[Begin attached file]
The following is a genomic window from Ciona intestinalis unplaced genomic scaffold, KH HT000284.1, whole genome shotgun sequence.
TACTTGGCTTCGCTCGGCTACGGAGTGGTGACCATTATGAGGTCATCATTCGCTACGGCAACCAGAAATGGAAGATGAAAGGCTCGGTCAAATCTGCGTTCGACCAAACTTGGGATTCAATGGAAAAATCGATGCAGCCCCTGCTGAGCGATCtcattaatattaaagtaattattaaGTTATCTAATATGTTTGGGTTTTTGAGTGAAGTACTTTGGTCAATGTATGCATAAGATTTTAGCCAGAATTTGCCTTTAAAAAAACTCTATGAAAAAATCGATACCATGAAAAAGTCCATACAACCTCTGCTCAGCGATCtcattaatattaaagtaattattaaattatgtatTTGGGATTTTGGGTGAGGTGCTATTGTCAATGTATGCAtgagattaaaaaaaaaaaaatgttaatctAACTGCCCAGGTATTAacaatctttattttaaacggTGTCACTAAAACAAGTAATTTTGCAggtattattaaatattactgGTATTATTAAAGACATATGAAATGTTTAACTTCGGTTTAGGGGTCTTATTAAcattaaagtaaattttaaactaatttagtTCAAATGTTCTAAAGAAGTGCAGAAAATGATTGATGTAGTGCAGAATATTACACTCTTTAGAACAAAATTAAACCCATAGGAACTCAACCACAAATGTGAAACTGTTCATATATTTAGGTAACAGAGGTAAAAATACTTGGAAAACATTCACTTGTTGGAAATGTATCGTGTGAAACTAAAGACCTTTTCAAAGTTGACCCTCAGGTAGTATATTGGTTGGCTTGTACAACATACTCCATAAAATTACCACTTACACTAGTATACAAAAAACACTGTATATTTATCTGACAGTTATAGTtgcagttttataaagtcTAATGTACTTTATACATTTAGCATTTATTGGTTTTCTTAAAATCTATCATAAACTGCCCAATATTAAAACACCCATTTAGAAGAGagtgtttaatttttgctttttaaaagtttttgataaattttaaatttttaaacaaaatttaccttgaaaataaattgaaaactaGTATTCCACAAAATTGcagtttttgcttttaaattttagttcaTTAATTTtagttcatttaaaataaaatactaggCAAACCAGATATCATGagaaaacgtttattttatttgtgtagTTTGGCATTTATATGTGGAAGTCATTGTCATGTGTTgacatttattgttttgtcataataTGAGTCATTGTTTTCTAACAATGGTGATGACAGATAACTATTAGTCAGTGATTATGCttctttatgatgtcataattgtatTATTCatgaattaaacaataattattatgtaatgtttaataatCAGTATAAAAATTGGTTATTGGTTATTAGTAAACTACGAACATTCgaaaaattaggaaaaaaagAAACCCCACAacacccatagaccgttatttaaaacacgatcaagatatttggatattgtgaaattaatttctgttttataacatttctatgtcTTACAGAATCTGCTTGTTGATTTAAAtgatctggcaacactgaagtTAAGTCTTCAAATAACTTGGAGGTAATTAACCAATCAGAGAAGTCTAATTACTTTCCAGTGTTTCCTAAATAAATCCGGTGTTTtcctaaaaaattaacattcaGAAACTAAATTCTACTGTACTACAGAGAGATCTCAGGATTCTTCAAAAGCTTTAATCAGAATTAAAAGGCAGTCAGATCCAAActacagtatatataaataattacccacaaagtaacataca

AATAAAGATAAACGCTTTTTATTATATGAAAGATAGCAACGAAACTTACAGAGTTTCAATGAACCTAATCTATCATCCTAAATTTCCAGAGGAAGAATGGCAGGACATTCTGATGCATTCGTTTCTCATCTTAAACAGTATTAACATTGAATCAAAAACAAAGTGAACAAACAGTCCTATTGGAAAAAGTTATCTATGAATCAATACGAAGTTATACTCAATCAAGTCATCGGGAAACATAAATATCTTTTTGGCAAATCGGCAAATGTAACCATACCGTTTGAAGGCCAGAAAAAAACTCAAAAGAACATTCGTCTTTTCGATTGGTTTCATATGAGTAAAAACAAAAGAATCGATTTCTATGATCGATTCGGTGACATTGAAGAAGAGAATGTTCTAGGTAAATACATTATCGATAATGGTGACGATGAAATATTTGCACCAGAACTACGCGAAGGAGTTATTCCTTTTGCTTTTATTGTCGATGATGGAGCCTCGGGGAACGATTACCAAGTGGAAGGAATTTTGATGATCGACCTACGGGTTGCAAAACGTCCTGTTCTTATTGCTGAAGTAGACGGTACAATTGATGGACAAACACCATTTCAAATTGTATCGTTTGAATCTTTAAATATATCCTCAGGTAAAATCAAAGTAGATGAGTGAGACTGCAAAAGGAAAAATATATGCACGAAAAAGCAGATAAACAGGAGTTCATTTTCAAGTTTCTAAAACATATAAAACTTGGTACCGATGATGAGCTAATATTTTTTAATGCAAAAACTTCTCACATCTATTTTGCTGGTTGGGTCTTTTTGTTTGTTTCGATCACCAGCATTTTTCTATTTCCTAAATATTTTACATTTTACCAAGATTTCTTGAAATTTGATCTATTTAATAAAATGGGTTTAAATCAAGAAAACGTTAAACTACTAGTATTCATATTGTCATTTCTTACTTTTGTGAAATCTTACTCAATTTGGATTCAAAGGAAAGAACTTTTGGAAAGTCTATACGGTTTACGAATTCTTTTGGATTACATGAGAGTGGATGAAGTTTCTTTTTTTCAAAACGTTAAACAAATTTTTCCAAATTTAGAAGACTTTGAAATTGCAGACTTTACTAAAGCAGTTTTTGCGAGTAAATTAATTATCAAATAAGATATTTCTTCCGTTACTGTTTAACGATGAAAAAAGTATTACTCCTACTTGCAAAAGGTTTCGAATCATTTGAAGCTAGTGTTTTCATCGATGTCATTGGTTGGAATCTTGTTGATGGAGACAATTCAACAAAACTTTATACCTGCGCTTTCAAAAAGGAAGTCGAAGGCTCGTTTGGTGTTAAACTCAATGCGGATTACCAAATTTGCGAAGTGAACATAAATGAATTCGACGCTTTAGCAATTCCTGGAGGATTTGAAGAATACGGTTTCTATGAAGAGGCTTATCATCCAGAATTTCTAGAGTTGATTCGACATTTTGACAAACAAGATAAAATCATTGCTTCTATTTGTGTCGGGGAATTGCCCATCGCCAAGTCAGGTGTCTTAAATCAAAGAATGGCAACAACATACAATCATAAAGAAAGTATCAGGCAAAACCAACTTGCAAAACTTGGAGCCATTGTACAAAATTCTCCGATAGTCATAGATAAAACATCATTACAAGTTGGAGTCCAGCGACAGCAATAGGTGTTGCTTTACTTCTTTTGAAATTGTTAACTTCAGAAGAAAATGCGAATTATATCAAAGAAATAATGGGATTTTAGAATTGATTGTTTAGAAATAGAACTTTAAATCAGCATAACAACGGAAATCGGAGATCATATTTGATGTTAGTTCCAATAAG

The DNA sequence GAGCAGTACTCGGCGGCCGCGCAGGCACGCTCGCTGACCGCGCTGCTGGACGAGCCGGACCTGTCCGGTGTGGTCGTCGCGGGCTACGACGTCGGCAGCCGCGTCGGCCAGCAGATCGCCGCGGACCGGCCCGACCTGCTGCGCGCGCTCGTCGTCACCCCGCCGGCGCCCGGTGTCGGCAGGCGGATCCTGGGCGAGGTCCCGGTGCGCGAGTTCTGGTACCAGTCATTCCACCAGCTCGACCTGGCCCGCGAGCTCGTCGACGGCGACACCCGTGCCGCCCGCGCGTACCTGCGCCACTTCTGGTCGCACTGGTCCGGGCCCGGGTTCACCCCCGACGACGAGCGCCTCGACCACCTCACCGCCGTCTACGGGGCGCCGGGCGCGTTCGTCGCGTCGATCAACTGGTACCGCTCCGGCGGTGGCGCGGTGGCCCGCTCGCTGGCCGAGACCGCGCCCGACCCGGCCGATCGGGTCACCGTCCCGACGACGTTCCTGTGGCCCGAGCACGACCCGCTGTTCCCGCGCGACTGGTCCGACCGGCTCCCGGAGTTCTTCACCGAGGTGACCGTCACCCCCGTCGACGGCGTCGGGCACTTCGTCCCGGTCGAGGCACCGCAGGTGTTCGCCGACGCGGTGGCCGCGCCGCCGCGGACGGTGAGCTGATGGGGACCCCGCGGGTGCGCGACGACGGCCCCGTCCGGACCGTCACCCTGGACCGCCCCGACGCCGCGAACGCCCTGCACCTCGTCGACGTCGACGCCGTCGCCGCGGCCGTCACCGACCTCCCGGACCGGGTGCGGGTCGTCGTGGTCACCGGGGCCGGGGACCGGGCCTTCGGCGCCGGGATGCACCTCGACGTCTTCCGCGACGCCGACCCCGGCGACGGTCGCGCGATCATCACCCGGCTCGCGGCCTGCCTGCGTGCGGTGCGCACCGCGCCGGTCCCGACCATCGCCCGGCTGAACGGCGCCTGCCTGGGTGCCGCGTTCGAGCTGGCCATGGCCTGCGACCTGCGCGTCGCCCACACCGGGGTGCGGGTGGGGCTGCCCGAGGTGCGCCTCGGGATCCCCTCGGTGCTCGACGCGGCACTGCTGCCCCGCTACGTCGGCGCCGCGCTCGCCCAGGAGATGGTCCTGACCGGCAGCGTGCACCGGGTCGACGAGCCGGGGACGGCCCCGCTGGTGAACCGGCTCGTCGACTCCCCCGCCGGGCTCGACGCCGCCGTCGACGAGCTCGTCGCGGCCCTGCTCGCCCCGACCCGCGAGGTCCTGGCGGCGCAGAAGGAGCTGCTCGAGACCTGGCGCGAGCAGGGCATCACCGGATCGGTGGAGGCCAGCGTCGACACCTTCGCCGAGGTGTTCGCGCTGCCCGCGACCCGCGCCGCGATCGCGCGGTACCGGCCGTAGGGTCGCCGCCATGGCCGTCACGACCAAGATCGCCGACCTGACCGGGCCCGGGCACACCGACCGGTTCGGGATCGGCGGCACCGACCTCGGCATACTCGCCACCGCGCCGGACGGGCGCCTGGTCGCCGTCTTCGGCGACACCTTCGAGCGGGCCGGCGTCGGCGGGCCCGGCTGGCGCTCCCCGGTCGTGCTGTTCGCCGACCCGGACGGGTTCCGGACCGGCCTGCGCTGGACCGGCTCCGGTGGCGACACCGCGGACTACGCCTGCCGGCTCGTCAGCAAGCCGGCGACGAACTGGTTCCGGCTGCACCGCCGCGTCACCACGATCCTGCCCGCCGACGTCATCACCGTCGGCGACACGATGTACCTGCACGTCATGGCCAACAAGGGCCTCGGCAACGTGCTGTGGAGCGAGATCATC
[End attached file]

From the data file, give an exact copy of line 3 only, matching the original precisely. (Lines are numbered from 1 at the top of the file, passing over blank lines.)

AATAAAGATAAACGCTTTTTATTATATGAAAGATAGCAACGAAACTTACAGAGTTTCAATGAACCTAATCTATCATCCTAAATTTCCAGAGGAAGAATGGCAGGACATTCTGATGCATTCGTTTCTCATCTTAAACAGTATTAACATTGAATCAAAAACAAAGTGAACAAACAGTCCTATTGGAAAAAGTTATCTATGAATCAATACGAAGTTATACTCAATCAAGTCATCGGGAAACATAAATATCTTTTTGGCAAATCGGCAAATGTAACCATACCGTTTGAAGGCCAGAAAAAAACTCAAAAGAACATTCGTCTTTTCGATTGGTTTCATATGAGTAAAAACAAAAGAATCGATTTCTATGATCGATTCGGTGACATTGAAGAAGAGAATGTTCTAGGTAAATACATTATCGATAATGGTGACGATGAAATATTTGCACCAGAACTACGCGAAGGAGTTATTCCTTTTGCTTTTATTGTCGATGATGGAGCCTCGGGGAACGATTACCAAGTGGAAGGAATTTTGATGATCGACCTACGGGTTGCAAAACGTCCTGTTCTTATTGCTGAAGTAGACGGTACAATTGATGGACAAACACCATTTCAAATTGTATCGTTTGAATCTTTAAATATATCCTCAGGTAAAATCAAAGTAGATGAGTGAGACTGCAAAAGGAAAAATATATGCACGAAAAAGCAGATAAACAGGAGTTCATTTTCAAGTTTCTAAAACATATAAAACTTGGTACCGATGATGAGCTAATATTTTTTAATGCAAAAACTTCTCACATCTATTTTGCTGGTTGGGTCTTTTTGTTTGTTTCGATCACCAGCATTTTTCTATTTCCTAAATATTTTACATTTTACCAAGATTTCTTGAAATTTGATCTATTTAATAAAATGGGTTTAAATCAAGAAAACGTTAAACTACTAGTATTCATATTGTCATTTCTTACTTTTGTGAAATCTTACTCAATTTGGATTCAAAGGAAAGAACTTTTGGAAAGTCTATACGGTTTACGAATTCTTTTGGATTACATGAGAGTGGATGAAGTTTCTTTTTTTCAAAACGTTAAACAAATTTTTCCAAATTTAGAAGACTTTGAAATTGCAGACTTTACTAAAGCAGTTTTTGCGAGTAAATTAATTATCAAATAAGATATTTCTTCCGTTACTGTTTAACGATGAAAAAAGTATTACTCCTACTTGCAAAAGGTTTCGAATCATTTGAAGCTAGTGTTTTCATCGATGTCATTGGTTGGAATCTTGTTGATGGAGACAATTCAACAAAACTTTATACCTGCGCTTTCAAAAAGGAAGTCGAAGGCTCGTTTGGTGTTAAACTCAATGCGGATTACCAAATTTGCGAAGTGAACATAAATGAATTCGACGCTTTAGCAATTCCTGGAGGATTTGAAGAATACGGTTTCTATGAAGAGGCTTATCATCCAGAATTTCTAGAGTTGATTCGACATTTTGACAAACAAGATAAAATCATTGCTTCTATTTGTGTCGGGGAATTGCCCATCGCCAAGTCAGGTGTCTTAAATCAAAGAATGGCAACAACATACAATCATAAAGAAAGTATCAGGCAAAACCAACTTGCAAAACTTGGAGCCATTGTACAAAATTCTCCGATAGTCATAGATAAAACATCATTACAAGTTGGAGTCCAGCGACAGCAATAGGTGTTGCTTTACTTCTTTTGAAATTGTTAACTTCAGAAGAAAATGCGAATTATATCAAAGAAATAATGGGATTTTAGAATTGATTGTTTAGAAATAGAACTTTAAATCAGCATAACAACGGAAATCGGAGATCATATTTGATGTTAGTTCCAATAAG